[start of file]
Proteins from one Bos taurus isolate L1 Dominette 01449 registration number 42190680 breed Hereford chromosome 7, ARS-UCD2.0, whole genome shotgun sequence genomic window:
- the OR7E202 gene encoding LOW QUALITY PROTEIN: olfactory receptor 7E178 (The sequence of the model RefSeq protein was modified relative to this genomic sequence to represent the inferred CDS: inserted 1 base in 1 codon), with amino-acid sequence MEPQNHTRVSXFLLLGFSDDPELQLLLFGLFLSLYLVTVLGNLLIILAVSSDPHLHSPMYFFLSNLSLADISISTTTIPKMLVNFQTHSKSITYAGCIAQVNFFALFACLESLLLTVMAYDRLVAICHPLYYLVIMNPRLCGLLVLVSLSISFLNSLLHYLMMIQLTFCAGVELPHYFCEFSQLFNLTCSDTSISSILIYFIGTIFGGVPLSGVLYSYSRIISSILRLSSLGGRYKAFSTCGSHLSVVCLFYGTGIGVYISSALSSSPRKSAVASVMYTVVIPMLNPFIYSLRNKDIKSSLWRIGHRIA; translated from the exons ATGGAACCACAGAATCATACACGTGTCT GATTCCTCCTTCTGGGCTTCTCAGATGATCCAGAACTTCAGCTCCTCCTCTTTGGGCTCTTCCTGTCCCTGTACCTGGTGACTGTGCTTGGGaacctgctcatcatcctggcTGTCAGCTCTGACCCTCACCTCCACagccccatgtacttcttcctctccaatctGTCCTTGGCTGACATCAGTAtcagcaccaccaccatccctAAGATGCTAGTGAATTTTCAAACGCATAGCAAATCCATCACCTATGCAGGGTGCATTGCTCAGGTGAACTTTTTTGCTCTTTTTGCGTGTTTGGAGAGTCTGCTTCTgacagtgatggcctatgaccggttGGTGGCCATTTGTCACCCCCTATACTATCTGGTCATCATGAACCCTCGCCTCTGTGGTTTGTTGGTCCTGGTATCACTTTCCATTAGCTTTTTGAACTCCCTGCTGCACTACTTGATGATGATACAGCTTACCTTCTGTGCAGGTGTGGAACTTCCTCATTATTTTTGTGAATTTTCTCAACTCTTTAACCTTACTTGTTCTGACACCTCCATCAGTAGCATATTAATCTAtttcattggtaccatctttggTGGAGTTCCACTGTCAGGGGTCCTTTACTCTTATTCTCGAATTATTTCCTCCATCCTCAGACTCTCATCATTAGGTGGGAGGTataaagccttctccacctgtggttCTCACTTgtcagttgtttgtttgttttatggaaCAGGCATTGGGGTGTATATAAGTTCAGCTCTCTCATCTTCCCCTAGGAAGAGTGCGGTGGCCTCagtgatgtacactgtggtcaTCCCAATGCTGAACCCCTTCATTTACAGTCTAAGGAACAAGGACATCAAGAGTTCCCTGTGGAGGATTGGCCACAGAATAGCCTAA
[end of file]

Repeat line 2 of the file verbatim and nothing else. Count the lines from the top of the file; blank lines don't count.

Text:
- the OR7E202 gene encoding LOW QUALITY PROTEIN: olfactory receptor 7E178 (The sequence of the model RefSeq protein was modified relative to this genomic sequence to represent the inferred CDS: inserted 1 base in 1 codon), with amino-acid sequence MEPQNHTRVSXFLLLGFSDDPELQLLLFGLFLSLYLVTVLGNLLIILAVSSDPHLHSPMYFFLSNLSLADISISTTTIPKMLVNFQTHSKSITYAGCIAQVNFFALFACLESLLLTVMAYDRLVAICHPLYYLVIMNPRLCGLLVLVSLSISFLNSLLHYLMMIQLTFCAGVELPHYFCEFSQLFNLTCSDTSISSILIYFIGTIFGGVPLSGVLYSYSRIISSILRLSSLGGRYKAFSTCGSHLSVVCLFYGTGIGVYISSALSSSPRKSAVASVMYTVVIPMLNPFIYSLRNKDIKSSLWRIGHRIA; translated from the exons ATGGAACCACAGAATCATACACGTGTCT GATTCCTCCTTCTGGGCTTCTCAGATGATCCAGAACTTCAGCTCCTCCTCTTTGGGCTCTTCCTGTCCCTGTACCTGGTGACTGTGCTTGGGaacctgctcatcatcctggcTGTCAGCTCTGACCCTCACCTCCACagccccatgtacttcttcctctccaatctGTCCTTGGCTGACATCAGTAtcagcaccaccaccatccctAAGATGCTAGTGAATTTTCAAACGCATAGCAAATCCATCACCTATGCAGGGTGCATTGCTCAGGTGAACTTTTTTGCTCTTTTTGCGTGTTTGGAGAGTCTGCTTCTgacagtgatggcctatgaccggttGGTGGCCATTTGTCACCCCCTATACTATCTGGTCATCATGAACCCTCGCCTCTGTGGTTTGTTGGTCCTGGTATCACTTTCCATTAGCTTTTTGAACTCCCTGCTGCACTACTTGATGATGATACAGCTTACCTTCTGTGCAGGTGTGGAACTTCCTCATTATTTTTGTGAATTTTCTCAACTCTTTAACCTTACTTGTTCTGACACCTCCATCAGTAGCATATTAATCTAtttcattggtaccatctttggTGGAGTTCCACTGTCAGGGGTCCTTTACTCTTATTCTCGAATTATTTCCTCCATCCTCAGACTCTCATCATTAGGTGGGAGGTataaagccttctccacctgtggttCTCACTTgtcagttgtttgtttgttttatggaaCAGGCATTGGGGTGTATATAAGTTCAGCTCTCTCATCTTCCCCTAGGAAGAGTGCGGTGGCCTCagtgatgtacactgtggtcaTCCCAATGCTGAACCCCTTCATTTACAGTCTAAGGAACAAGGACATCAAGAGTTCCCTGTGGAGGATTGGCCACAGAATAGCCTAA